Women's Health (UK) - - CONTENTS -

Smil­ing sweetly in the face of bla­tant queue-jump­ing; car­ry­ing the bags for life of your el­ders – there’s a rea­son you’re your best self at the su­per­mar­ket. While the age-old tac­tic of pump­ing out the aroma of a freshly baked loaf is de­signed to make you spend more (who can re­sist a fresh-from-the-oven bagel?), it turns out it could also be mak­ing you kinder. That’s ac­cord­ing to a study pub­lished in

The Jour­nal Of So­cial Psy­chol­ogy. In a bid to es­tab­lish a link be­tween pleas­ant aro­mas and in­creased al­tru­ism, re­searchers from the Univer­sity of South­ern Brit­tany tracked the re­sponses of strangers when a vol­un­teer ‘ac­ci­den­tally’ dropped some­thing. While 52% of peo­ple stopped to help re­trieve the item out­side a cloth­ing shop, this soared to 77% when the same ex­per­i­ment was con­ducted out­side a bak­ery. Why? The first stop for in­com­ing smell sig­nals is the olfactory bulb, which has di­rect con­nec­tions to the emo­tional cen­tre of the brain – hence why scent can be such a pow­er­ful mood­booster. And a hap­pier you = a nicer you. That’s one way to sep­a­rate the wheat from the chaff.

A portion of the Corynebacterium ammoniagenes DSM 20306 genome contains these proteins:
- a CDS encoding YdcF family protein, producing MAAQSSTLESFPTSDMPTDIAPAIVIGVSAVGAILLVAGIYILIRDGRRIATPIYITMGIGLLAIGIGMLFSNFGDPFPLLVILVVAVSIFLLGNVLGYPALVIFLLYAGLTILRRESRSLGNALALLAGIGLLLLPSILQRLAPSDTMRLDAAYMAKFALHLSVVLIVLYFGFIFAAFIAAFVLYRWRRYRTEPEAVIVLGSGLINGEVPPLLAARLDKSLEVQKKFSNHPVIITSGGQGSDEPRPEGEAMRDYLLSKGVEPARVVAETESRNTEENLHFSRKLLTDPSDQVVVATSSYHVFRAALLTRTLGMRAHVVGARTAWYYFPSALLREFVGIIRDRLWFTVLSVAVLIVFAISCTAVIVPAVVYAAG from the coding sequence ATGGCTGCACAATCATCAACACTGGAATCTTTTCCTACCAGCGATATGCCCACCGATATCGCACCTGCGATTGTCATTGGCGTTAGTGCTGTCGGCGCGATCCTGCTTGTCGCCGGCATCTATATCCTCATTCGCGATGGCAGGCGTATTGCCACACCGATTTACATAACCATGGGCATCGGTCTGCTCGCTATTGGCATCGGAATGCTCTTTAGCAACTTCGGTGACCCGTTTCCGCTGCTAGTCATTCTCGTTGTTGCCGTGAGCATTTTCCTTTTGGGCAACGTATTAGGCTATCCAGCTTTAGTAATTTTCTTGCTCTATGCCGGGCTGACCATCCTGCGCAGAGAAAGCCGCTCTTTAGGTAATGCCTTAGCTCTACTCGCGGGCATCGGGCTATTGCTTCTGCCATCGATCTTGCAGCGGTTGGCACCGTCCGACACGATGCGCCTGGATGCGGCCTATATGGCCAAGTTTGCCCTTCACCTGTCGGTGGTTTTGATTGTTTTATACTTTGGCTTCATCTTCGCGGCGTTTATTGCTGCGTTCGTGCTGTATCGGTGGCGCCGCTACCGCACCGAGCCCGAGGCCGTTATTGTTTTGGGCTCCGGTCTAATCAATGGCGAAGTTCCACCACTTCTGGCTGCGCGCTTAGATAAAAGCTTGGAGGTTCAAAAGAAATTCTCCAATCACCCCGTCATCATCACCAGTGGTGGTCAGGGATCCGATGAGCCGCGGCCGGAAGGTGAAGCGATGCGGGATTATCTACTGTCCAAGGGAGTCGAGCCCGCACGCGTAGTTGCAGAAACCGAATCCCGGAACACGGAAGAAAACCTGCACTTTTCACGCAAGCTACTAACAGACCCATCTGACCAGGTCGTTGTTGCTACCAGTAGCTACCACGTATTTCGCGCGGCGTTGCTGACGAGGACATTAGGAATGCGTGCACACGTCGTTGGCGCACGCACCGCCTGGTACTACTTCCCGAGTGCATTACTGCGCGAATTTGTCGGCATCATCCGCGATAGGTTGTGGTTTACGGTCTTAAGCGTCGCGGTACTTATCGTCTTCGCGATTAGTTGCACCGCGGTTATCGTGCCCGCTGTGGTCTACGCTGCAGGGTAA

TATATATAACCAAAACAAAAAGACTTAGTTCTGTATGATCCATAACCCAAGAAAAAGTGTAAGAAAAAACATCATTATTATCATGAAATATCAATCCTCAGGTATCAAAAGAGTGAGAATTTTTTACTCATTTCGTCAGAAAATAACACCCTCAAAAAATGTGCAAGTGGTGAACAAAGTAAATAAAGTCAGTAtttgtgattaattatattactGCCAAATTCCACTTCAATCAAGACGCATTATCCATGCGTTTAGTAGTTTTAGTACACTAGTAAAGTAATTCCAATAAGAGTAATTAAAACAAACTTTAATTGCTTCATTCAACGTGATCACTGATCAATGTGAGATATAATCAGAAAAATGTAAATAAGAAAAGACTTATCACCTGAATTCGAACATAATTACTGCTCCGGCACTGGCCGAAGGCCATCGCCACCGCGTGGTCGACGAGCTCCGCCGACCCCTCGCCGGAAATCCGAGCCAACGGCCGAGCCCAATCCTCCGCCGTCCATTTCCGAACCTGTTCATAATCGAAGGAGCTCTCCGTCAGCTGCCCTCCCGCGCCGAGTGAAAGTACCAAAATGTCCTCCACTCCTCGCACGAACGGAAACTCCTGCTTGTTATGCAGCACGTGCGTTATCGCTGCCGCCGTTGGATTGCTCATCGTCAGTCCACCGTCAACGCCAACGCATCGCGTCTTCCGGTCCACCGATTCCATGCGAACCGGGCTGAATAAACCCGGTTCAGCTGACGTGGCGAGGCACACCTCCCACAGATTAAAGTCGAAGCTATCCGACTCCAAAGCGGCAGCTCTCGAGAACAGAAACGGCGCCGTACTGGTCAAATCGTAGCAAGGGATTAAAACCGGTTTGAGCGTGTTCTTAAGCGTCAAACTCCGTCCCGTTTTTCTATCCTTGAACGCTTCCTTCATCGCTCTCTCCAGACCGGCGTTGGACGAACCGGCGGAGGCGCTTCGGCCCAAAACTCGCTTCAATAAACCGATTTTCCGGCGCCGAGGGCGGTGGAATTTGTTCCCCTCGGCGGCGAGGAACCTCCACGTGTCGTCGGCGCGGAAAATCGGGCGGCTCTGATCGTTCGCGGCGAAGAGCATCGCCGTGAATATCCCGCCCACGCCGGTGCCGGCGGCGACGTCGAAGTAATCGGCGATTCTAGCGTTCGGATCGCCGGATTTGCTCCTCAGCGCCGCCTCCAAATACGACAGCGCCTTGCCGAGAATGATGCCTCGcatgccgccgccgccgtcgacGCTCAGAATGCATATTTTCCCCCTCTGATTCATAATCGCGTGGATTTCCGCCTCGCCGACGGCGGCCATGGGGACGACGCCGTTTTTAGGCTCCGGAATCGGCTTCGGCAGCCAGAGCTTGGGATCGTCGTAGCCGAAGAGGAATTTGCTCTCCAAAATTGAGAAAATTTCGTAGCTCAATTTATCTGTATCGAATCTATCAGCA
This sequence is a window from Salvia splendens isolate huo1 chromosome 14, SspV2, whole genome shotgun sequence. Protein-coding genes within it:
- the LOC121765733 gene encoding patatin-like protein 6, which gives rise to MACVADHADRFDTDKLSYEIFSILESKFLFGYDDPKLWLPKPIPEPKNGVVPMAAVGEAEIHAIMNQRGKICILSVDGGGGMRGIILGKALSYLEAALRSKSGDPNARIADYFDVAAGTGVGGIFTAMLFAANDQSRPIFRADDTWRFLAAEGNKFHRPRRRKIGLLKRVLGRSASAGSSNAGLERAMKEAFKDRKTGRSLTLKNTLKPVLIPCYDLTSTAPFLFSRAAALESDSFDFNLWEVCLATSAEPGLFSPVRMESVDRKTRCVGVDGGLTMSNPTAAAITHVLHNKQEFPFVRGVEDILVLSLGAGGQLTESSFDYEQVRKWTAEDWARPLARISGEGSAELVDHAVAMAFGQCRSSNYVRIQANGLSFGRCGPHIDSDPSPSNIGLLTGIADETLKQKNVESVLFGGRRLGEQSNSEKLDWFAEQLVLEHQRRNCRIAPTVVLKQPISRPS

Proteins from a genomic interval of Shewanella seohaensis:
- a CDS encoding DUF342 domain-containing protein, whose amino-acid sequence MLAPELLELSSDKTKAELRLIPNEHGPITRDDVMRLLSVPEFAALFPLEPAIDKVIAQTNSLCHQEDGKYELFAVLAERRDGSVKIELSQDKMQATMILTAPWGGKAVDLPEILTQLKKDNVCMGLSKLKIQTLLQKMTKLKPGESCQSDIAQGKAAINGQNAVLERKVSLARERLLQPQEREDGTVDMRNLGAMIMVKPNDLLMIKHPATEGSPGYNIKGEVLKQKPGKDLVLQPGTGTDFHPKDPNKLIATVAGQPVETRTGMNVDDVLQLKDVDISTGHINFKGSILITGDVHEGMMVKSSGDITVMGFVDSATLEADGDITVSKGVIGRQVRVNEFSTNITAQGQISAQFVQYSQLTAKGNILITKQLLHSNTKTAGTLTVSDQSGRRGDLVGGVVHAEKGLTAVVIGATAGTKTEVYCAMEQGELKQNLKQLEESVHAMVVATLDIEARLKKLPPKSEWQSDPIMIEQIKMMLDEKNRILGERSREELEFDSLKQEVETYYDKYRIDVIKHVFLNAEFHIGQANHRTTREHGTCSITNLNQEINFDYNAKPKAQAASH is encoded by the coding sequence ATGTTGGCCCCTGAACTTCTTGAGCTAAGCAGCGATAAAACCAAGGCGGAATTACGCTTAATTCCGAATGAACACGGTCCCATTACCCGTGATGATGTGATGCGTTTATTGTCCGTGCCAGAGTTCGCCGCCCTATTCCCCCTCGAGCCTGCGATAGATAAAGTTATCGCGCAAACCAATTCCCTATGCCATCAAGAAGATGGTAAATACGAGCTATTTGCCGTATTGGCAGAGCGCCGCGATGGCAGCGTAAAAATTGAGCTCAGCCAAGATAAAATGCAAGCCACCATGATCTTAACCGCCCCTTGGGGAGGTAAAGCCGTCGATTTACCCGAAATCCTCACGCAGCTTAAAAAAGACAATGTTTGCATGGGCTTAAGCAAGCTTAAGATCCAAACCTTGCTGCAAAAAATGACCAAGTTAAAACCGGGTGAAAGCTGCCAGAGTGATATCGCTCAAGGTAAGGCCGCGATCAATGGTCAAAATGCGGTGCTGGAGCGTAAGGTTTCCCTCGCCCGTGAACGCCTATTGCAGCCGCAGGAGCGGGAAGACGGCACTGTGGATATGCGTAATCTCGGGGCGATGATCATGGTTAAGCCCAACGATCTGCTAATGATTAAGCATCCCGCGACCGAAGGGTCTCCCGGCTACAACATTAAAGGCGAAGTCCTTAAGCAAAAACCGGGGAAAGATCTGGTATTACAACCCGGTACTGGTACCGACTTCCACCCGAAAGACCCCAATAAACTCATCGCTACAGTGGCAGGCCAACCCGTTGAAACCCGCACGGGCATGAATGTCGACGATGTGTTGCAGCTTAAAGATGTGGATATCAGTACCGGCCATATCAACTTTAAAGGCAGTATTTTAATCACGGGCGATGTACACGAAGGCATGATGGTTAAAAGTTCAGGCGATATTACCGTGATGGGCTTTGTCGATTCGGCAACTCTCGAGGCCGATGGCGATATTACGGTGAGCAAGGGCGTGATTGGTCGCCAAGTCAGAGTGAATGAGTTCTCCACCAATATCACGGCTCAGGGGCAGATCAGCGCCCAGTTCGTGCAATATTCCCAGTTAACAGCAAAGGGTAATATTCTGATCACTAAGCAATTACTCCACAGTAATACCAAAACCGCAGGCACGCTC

But­ter fin­gers

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